“You know how it feels when you’re doing something you know you’re supposed to be doing?” asks Mindy Conklin. “This is it.”
That “something” is running Hitting Cancer Below the Belt (HCB2), a nonprofit Mindy founded in honor of her late husband, Rich, who passed away from colorectal cancer in 2011.
“It has become my passion,” Mindy says. “We go to underserved communities to provide screenings and colonoscopies to those who don’t have health insurance. We have waiting lists for people who need to get screened.”
Having life insurance helped make it possible for Mindy to pursue this new-found passion for fighting the disease that took her husband’s life — all in the hopes of preventing other families from experiencing what hers went through.
A prevalent disease
HCB2’s largest awareness and fundraising event is a run/walk called the Boxer Brief 5K. It’s held every June, and this year’s event drew more than 640 participants — a significant number for a community race. It’s indicative of colorectal cancer’s prevalence in the United States.
According to the Centers for Disease Control and Prevention, colorectal cancer is the third most common cancer among men and women in the U.S., and of cancers that affect both men and women, it is the second leading cause of cancer-related deaths in the U.S.1
One team at the race had more than 160 participants supporting a loved one who recently was diagnosed with colorectal cancer at a young age — a story very similar to Rich Conklin’s.
True to his character
Rich Conklin followed his internal compass, living according to his values and always putting his family first.
The Conklins did everything together and for each other. From family vacations, to coaching and attending extra-curricular activities — on top of full-time jobs — Rich and Mindy led busy yet fulfilling lives with their kids, Christian and Morgan.
Rich even turned down promotions for management roles to ensure he could protect his time and be there for his family.
“He was on the road 24-7,” explains Christian. “As soon as his job would end, he’d swing back home to pick us up and take us to practice, whether it was soccer, swimming or basketball.”
Rich’s compassion for people extended to the community, where he coached high school football.
“Every year, I get messages on the anniversary [of his death] from former players of his saying he’s the best coach they ever had,” Christian says.
Morgan adds, “It’s amazing to see the impact that he had on the people around him in his time. And I will say this for the rest of my life – I’d rather have 17 years with my dad and the relationship that I had with him, than a lifetime with anyone else.”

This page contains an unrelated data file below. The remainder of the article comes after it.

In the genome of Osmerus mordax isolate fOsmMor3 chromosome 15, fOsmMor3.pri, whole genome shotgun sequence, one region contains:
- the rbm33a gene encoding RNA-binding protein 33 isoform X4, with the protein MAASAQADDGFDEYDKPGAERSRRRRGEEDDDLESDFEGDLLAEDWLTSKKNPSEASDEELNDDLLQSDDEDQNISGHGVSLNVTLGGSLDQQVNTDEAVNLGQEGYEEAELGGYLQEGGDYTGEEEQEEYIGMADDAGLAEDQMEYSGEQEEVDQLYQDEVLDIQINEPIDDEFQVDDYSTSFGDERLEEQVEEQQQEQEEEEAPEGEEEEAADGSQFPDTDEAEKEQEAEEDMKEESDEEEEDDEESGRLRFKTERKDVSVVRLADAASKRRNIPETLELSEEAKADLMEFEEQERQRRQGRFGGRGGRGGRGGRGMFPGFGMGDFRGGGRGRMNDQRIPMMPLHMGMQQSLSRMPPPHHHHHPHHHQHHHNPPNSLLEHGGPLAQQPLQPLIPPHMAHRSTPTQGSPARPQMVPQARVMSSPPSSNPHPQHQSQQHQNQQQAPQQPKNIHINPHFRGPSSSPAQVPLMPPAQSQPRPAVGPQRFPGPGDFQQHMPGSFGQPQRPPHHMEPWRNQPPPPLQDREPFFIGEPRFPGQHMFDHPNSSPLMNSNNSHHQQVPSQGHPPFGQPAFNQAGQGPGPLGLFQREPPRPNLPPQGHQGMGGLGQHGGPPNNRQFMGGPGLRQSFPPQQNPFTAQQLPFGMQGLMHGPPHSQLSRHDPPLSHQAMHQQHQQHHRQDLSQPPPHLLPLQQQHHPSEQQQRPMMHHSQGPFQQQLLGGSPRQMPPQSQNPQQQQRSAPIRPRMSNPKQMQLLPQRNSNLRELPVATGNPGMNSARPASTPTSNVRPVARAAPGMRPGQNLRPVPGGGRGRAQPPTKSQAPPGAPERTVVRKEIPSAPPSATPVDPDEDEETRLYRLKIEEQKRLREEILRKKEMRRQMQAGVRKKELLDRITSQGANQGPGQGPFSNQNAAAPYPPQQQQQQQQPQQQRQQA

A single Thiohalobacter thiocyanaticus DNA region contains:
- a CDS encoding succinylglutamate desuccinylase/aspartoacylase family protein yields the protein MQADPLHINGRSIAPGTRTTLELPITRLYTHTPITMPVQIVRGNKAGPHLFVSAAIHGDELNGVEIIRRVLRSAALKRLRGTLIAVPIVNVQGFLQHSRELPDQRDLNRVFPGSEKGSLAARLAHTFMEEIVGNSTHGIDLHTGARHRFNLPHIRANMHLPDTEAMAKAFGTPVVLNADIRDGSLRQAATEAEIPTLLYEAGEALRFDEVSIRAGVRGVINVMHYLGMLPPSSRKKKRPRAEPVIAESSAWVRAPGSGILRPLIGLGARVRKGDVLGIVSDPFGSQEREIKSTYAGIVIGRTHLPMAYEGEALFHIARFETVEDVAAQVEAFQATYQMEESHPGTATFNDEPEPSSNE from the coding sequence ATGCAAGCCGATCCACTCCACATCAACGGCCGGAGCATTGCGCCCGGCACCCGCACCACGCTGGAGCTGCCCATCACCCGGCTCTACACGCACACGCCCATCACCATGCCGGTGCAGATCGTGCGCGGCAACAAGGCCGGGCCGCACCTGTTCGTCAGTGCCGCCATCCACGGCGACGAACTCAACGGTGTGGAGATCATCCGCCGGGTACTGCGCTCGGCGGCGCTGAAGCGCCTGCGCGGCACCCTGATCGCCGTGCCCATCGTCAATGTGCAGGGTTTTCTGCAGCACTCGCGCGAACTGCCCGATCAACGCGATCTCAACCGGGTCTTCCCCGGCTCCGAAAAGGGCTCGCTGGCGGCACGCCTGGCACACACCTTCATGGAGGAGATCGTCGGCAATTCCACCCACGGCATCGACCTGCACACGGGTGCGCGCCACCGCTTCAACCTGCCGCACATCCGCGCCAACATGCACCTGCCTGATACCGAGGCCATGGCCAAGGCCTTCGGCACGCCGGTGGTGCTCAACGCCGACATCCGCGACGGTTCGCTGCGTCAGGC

As it turned out, purchasing life insurance more than 20 years ago was one of the most family-focused decisions — with long-lasting effects — Rich would make.
Rich and Mindy first met Steve Fisher, a financial advisor, back in the early ‘90s. Steve had known Mindy through a fitness club and later met Rich. The two men hit it off and became good friends. One day Steve happened to ask Rich if he felt he had enough life insurance to protect his family.
“The thing about Rich that stuck out to me,” Steve says, “was he put family first, second and third. Looking into life insurance was another way he showed he loved his family and wanted to do right by them.”
Steve and Rich reviewed the Conklins’ financial picture and settled on a term life insurance policy that would cover the family’s financial needs if anything ever happened to Rich.
Fast forward to 2009, when Rich developed what felt like a side stitch that wouldn’t go away. A visit to the doctor led to a colonoscopy, which uncovered the diagnosis: stage four cancer with nine tumors on his liver. Chemotherapy ensued, but Mindy and Rich felt it was diminishing his quality of life.
They researched other options and learned about an alternative cancer treatment facility in Mexico, but it was expensive. At about the same time, Steve told the Conklins about an opportunity to convert their term life insurance policy into a permanent policy, and in the process, they could access an accelerated death benefit.
It was all Rich and Mindy needed to be able to go to Mexico. They stayed for a month and Rich became the healthiest he had been since his diagnosis. Most of all, it gave Rich and Mindy time to be together, come to grips with the reality of Rich’s illness — and gain some peace.
Life goes on
Eventually, Rich’s health declined.
“The hardest part wasn’t when he was gone,” Christian explains, “it was the 23 months prior, watching somebody who’s your superhero become simply a shell of himself.”
Steve visited Rich the day before he passed away. They recalculated the Conklins’ finances together to help ensure they were financially prepared for the future.
“I think having life insurance gave the family time to grieve and gave them peace of mind that — financially, at least — they had one less thing to worry about,” Steve says. “They could focus on getting through this together.”
Morgan adds, “Hearing Steve make that comment was really the first time I understood everything that [life insurance] has allowed us to do and allowed my mom to devote her life to spreading awareness so hopefully other people don’t have to go through what our family did.”
“Because of [life insurance], I am able to do what I want to do with Hitting Cancer Below the Belt,” Mindy says. “I can put the time and the energy that’s needed into building this organization without worrying about having enough income to keep the house, a basic car or putting my two kids through college. I’ve really been able to accomplish so much.”